Is it possible for a salad to be served as a main dish? If you make this salad then the answer is yes. Absolutely yes.
It was one year ago when I have found out that anchovy fillets have a leading role in the dressing of the caesar salad. At the beginning I was thinking that anchovies will steal the thunder from the rest of the ingredients but when I tried the recipe I have discovered that anchovies, mayo and parmesan can go hand in hand.
But the most important thing in this recipe it is not the dressing, it is the cooking method that makes juicy and tender boneless, skinless chicken breasts. It will only take you up to 20 minutes to cook the chicken breasts and it works every single time.
The recipe is very easy, quick and can be easily served as a main dish, especially during summer when green salads are in abundance.
When I want a caesar salad I always use the caesar salad recipe by Akis Petretzikis (a very famous Greek chef) which I am gonna share it with you. The only difference is that Akis uses iceberg lettuce, while I prefer to combine many fresh green leafy vegetables (lettuce, spinach, arugula) and I add some cherry tomatoes.
For making the chicken you will need:
- 2 chicken boneless breasts
- some olive oil
- freshly ground pepper
- 1 sprig of thyme, oregano, rosemary
- 2 cloves of garlic, crushed
- 2 tablespoons butter
For the dressing:
- 10 anchovy fillets
- 1 clove of garlic
- a generous amount of olive oil
- 250 g mayonnaise
- 50 g parmesan cheese, grated
- 2 tablespoons lemon juice
- grated zest of 1 lemon
- parsley, finely chopped
For making the croutons:
- 3-4 pieces of sliced bread, cut in to small cubes
- some olive oil
- 1 clove of garlic, crushed
- extra parmesan cheese, flakes
- fresh green leafy vegetables
- cherry tomatoes
Start with making the chicken breasts. First, preheat the oven to 180* C (350* F) and then place a pan over high heat and let it get very hot. In a bowl, add the chicken, olive oil, salt, pepper and garlic. Toss to coat. Transfer chicken to hot pan and sauté until golden on all sides.
Prepare a small baking pan that is just large enough to fit the chicken, by adding all of the sprigs of herbs on the bottom. When the chicken has turned golden, add the butter and let it melt. As soon as it starts to sizzle, transfer chicken to baking pan and lay over herbs. This way all of the aromas from the herbs will get in to the chicken as it is cooking. Pour the hot butter over it and bake for 15 minutes.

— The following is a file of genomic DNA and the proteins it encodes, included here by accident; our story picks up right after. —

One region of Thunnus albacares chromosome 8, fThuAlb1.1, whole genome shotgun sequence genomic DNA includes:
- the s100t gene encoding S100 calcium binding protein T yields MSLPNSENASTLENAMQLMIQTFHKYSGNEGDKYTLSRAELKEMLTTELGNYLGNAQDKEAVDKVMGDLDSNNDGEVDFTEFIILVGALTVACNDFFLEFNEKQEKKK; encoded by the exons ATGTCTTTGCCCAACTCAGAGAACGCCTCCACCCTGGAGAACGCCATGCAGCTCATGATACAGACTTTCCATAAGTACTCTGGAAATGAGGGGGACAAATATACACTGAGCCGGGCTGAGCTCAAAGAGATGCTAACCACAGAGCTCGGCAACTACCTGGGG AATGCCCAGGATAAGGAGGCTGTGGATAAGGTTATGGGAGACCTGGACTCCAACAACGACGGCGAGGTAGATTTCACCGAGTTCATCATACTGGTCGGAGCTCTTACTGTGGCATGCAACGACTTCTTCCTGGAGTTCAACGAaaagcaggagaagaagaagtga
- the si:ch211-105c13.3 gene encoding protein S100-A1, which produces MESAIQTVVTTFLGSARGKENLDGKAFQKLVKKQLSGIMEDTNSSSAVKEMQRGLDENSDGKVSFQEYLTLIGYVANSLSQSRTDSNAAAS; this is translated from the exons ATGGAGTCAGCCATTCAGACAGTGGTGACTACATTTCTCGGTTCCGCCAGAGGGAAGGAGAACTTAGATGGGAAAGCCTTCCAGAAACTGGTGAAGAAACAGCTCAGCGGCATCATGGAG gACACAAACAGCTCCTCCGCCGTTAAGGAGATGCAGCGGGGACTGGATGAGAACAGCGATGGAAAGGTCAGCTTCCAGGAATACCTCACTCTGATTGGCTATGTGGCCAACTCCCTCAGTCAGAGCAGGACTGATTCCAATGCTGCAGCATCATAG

Now, while waiting for the chicken breasts to be done you can start making the dressing. If you are feeling nervous about the anchovies feel free not to use 10 fillets, reduce to 8 (please do not use less than 8).
Beat the garlic, olive oil and anchovies in a food processor, until the garlic has completely broken down and then transfer to a large bowl. Then add the parmesan, lemon zest, lemon juice, mayonnaise and pepper. Stir and refrigerate to chill.
Continue with making the croutors. Place a pan over heat and add the butter. Add the cubes of bread, garlic, thyme, oregano, salt and pepper. Cook on both sides for about 3 minutes until golden. Remove from heat and set aside until the chicken is ready.
I am sure that at the time you have finished the dressing and the croutons the chicken breasts are ready.
Chop the vegetables and the parsley and then transfer to a serving bowl. Add about 3 tablespoons of dressing and toss. Cut the chicken like a tagliata or in to pieces and add them to the salad.
Add some parmesan flakes, parsley and the croutons. Your super salad is ready. Enjoy!
Did you know that caesar salad was invented at Mexico? Legend has it that Italian-American restaurateur Caesar Cardini invented the salad in 1924 in Tijuana, Mexico. According to The Telegraph, Cardini owned a restaurant in the tourist destination to “attract Americans frustrated by Prohibition.” The exact story is disputed, but the general consensus is that over Fourth of July weekend, Cardini threw together a bunch of ingredients he had on hand and served his concoction to his friends. Needless to say, the improvised dish caught on.
What’s Cooking America says the original recipe included “romaine, garlic, croutons, and Parmesan cheese, boiled eggs, olive oil and Worcestershire sauce.” Supposedly Cardini’s brother, Alex, came to Tijuana in 1926 and added anchovies to the salad. He called his version the “Aviator’s salad.” What’s Cooking America says that this version was so well-received that it became the standard and was renamed the “Caesar salad.”
Like most origin stories, this one is difficult to prove. I will leave it as it is and just grab a margarita cocktail under the Greek moon in order to celebrate THE ultimate salad.